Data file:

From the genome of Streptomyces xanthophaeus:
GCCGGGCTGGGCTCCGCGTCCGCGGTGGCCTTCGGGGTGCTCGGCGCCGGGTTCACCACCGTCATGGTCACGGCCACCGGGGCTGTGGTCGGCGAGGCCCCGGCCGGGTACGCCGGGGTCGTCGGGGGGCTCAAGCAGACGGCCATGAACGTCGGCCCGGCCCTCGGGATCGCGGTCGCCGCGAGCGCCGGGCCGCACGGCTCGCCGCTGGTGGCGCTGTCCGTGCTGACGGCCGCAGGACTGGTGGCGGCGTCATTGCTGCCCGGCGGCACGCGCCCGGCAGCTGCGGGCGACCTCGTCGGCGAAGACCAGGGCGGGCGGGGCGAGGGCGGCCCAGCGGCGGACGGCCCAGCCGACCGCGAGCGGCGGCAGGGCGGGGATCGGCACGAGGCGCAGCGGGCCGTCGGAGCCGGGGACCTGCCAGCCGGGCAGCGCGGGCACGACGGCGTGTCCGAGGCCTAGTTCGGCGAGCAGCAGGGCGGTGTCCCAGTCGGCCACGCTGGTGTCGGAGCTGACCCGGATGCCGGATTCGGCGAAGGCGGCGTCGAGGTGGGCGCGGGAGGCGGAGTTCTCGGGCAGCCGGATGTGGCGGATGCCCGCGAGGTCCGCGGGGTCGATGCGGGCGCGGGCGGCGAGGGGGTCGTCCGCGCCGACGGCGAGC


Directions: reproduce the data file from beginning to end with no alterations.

From the genome of Streptomyces xanthophaeus:
GCCGGGCTGGGCTCCGCGTCCGCGGTGGCCTTCGGGGTGCTCGGCGCCGGGTTCACCACCGTCATGGTCACGGCCACCGGGGCTGTGGTCGGCGAGGCCCCGGCCGGGTACGCCGGGGTCGTCGGGGGGCTCAAGCAGACGGCCATGAACGTCGGCCCGGCCCTCGGGATCGCGGTCGCCGCGAGCGCCGGGCCGCACGGCTCGCCGCTGGTGGCGCTGTCCGTGCTGACGGCCGCAGGACTGGTGGCGGCGTCATTGCTGCCCGGCGGCACGCGCCCGGCAGCTGCGGGCGACCTCGTCGGCGAAGACCAGGGCGGGCGGGGCGAGGGCGGCCCAGCGGCGGACGGCCCAGCCGACCGCGAGCGGCGGCAGGGCGGGGATCGGCACGAGGCGCAGCGGGCCGTCGGAGCCGGGGACCTGCCAGCCGGGCAGCGCGGGCACGACGGCGTGTCCGAGGCCTAGTTCGGCGAGCAGCAGGGCGGTGTCCCAGTCGGCCACGCTGGTGTCGGAGCTGACCCGGATGCCGGATTCGGCGAAGGCGGCGTCGAGGTGGGCGCGGGAGGCGGAGTTCTCGGGCAGCCGGATGTGGCGGATGCCCGCGAGGTCCGCGGGGTCGATGCGGGCGCGGGCGGCGAGGGGGTCGTCCGCGCCGACGGCGAGC